Do I look like my birth parents? Where could they be now? Why did they give me up for adoption?
As an adopted child, you may want to know about your birth parents. Although your adoptive parents are dear to you and you love them a lot, you might want to know where your birth parents are, visit them, and know all about their lives. An urge to meet and know about the birth parents is natural in adopted children.
But what can an adopted child do to find them? Keep reading this MomJunction post as we tell you some ways to find your birth parents.
Tips To Find Birth Parents
Besides curiosity, there could be other reasons for wanting to find birth parents. To share a significant event in life, to know the medical history, to find biological siblings, and to fill the missing bond could be some of the common reasons. Typically it develops identity and wellbeing moving forward.
But know that it may not be easy to find them. It might take a long time, and the journey could be complicated. Following a systematic approach can be helpful.
1. Consider all the aspects
Planning to find your birth parents is an important decision. It would help if you make doubly sure that you want to meet them – think not only about what you want but also about how your family would feel about it. Will your decision impact your partner, siblings, children, or your adoptive parents? What do you seek from your birth parents?
You could talk to your family to know they think about the idea and weigh the pros and cons of it. Know that the outcome of this search may not necessarily be pleasant. If you want to go ahead and find your birth parents in spite of that, then proceed with the next step.
2. Check on the information you have
The search should begin from you. Make a note of the information you already have. There are two kinds of information — identifying and non-identifying. Identifying information includes the names of the biological parents and biological siblings, and their addresses. It can be difficult to fetch this information.
Non-identifying information includes date, place (city, state, country), and time of birth, genetic, health or psychological history of the child and health status at delivery, the medical or psychological condition of the biological parents (if deceased, then its cause and age of the parent). Also, the personal details of the biological parents, such as their work details, education, and more fall into this category (1).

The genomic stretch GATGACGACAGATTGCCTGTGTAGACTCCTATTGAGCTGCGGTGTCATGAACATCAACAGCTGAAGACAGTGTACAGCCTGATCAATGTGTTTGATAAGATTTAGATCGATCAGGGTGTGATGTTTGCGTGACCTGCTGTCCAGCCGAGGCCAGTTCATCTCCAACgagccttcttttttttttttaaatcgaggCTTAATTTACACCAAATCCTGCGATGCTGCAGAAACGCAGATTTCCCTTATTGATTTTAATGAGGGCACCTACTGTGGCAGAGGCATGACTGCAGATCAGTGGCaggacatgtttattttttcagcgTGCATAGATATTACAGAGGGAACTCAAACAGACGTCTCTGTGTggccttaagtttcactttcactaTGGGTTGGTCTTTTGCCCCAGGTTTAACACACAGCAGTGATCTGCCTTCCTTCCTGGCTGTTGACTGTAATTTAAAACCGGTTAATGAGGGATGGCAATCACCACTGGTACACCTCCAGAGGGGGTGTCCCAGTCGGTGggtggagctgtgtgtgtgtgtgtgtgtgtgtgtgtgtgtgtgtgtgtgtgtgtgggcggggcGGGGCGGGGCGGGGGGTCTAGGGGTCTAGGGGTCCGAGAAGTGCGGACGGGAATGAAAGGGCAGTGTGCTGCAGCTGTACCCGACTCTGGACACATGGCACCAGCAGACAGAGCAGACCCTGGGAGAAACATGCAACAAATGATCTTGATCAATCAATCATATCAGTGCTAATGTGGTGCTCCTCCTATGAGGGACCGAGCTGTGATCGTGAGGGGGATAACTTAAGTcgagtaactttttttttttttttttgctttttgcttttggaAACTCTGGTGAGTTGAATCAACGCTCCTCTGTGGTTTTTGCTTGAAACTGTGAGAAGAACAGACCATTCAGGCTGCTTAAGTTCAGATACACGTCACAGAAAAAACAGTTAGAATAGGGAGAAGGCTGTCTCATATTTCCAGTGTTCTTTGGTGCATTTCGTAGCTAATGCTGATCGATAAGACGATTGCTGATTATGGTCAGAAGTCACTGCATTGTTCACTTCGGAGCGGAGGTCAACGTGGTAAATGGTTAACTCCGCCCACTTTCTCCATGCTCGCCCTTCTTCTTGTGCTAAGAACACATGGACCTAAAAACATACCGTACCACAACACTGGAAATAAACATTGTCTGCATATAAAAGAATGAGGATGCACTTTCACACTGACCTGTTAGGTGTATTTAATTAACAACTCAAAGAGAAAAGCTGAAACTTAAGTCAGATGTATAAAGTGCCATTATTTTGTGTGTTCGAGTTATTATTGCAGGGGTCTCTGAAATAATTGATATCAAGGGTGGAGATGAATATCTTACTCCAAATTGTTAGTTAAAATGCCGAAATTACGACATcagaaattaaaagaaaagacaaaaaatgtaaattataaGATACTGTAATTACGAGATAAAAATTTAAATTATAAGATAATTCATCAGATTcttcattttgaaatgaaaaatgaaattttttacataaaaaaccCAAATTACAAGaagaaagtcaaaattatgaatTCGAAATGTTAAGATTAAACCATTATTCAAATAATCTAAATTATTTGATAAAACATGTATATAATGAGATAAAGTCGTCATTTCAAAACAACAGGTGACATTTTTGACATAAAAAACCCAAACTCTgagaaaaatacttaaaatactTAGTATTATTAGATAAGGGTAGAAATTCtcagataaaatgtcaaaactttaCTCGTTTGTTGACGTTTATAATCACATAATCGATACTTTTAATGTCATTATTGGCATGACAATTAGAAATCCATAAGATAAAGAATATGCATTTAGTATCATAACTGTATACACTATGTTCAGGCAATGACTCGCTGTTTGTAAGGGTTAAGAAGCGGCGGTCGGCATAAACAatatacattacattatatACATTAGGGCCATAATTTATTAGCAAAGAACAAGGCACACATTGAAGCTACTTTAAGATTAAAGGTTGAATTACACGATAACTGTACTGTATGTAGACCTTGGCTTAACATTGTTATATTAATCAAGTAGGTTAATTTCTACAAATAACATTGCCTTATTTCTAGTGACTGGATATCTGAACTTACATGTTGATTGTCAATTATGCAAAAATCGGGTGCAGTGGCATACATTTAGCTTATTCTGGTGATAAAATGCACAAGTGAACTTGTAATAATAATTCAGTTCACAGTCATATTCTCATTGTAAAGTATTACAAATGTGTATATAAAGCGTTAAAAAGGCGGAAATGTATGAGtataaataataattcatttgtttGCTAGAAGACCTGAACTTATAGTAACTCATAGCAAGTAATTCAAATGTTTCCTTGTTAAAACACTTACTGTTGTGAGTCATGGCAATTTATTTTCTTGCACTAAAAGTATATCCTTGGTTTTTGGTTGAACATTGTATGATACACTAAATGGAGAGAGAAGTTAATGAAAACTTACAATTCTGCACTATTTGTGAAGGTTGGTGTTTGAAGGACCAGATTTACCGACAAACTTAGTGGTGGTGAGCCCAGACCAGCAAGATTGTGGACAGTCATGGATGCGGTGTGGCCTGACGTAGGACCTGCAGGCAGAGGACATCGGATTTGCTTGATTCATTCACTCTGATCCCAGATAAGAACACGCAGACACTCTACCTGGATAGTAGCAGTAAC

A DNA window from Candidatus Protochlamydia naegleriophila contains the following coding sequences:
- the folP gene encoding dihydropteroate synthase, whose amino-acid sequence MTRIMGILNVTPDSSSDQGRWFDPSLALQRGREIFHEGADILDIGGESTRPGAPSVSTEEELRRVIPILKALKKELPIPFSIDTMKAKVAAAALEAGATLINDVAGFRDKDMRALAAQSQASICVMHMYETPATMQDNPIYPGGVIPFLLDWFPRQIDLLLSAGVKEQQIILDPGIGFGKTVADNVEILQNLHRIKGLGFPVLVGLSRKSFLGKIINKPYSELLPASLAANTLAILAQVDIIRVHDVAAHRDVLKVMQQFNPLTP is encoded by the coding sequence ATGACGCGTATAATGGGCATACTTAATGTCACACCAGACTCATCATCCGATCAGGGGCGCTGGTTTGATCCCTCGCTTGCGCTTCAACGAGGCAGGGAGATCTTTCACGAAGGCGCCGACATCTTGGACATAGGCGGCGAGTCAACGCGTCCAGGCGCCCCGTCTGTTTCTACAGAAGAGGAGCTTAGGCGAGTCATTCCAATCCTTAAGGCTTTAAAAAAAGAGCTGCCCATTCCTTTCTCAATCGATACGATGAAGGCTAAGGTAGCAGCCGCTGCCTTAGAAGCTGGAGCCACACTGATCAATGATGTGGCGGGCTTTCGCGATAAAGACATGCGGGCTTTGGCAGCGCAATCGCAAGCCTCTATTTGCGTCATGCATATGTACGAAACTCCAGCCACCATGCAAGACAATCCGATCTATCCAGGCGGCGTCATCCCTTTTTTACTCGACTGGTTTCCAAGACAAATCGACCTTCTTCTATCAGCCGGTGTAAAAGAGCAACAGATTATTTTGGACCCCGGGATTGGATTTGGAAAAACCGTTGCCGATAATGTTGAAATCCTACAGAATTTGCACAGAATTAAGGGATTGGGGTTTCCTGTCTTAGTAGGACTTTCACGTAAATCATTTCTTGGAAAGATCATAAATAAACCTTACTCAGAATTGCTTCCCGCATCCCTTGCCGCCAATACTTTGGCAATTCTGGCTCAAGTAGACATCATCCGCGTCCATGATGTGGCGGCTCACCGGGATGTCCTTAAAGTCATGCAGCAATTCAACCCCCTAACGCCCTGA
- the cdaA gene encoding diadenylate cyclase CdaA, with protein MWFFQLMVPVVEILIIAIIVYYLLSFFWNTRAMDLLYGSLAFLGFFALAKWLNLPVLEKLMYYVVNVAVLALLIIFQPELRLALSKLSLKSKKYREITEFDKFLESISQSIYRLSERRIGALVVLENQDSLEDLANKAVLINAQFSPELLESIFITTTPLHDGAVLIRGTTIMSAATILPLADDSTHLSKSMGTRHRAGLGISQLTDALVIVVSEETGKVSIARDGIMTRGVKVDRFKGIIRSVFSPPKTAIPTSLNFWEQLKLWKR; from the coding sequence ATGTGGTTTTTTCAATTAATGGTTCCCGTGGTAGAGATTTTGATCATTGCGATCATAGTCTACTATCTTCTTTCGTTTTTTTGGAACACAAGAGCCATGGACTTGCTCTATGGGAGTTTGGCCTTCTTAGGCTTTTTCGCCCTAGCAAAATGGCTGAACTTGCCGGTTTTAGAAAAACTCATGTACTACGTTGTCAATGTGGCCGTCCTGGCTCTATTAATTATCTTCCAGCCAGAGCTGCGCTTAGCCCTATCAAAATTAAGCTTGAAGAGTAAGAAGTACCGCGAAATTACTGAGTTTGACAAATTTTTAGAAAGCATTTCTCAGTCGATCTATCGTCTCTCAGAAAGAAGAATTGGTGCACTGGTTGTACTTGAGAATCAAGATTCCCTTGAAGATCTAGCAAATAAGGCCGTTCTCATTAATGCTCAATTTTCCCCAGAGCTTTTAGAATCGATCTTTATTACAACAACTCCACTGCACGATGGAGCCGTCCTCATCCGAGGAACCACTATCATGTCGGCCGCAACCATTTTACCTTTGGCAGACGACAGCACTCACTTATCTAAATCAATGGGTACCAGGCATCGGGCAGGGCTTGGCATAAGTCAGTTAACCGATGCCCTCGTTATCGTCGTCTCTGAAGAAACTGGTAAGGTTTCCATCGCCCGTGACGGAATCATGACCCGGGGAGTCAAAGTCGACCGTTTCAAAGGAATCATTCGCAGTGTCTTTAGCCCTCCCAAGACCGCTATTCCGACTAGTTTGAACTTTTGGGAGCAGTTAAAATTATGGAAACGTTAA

3. Talk to your adoptive parents
Your adoptive parents could have substantial information about your biological parents. They might have an original birth certificate copy, the contact information of the birth parents, the social worker, or the adoption center that helped with the process of adoption.
You could talk to them about their experience when they adopted you and what they remember about it. Even a small piece of information that they remember could serve as a significant clue to find your birth parents. At the same time, you can let them know that you love them and express the reason behind your quest. If need be, you may talk to your adoptive parent’s family and friends too.
Find out who the person or agency was that helped your adoptive parents with your adoption. They may have vital information recorded in their documents. Usually, they record information such as names of birth parents and adoptive parents, contact details, agreement, reasons for adoption, time of birth, sex of the child, and such.
However, the information available depends on what has been recorded during the adoption.
5. Find out the state where you were adopted
The place of adoption could help in tracing your birth parents. Knowing the state where you were adopted could give you access to the adoption documents and records. In case you only know the agency name, you can search using that to find out the state.
6. Read the state law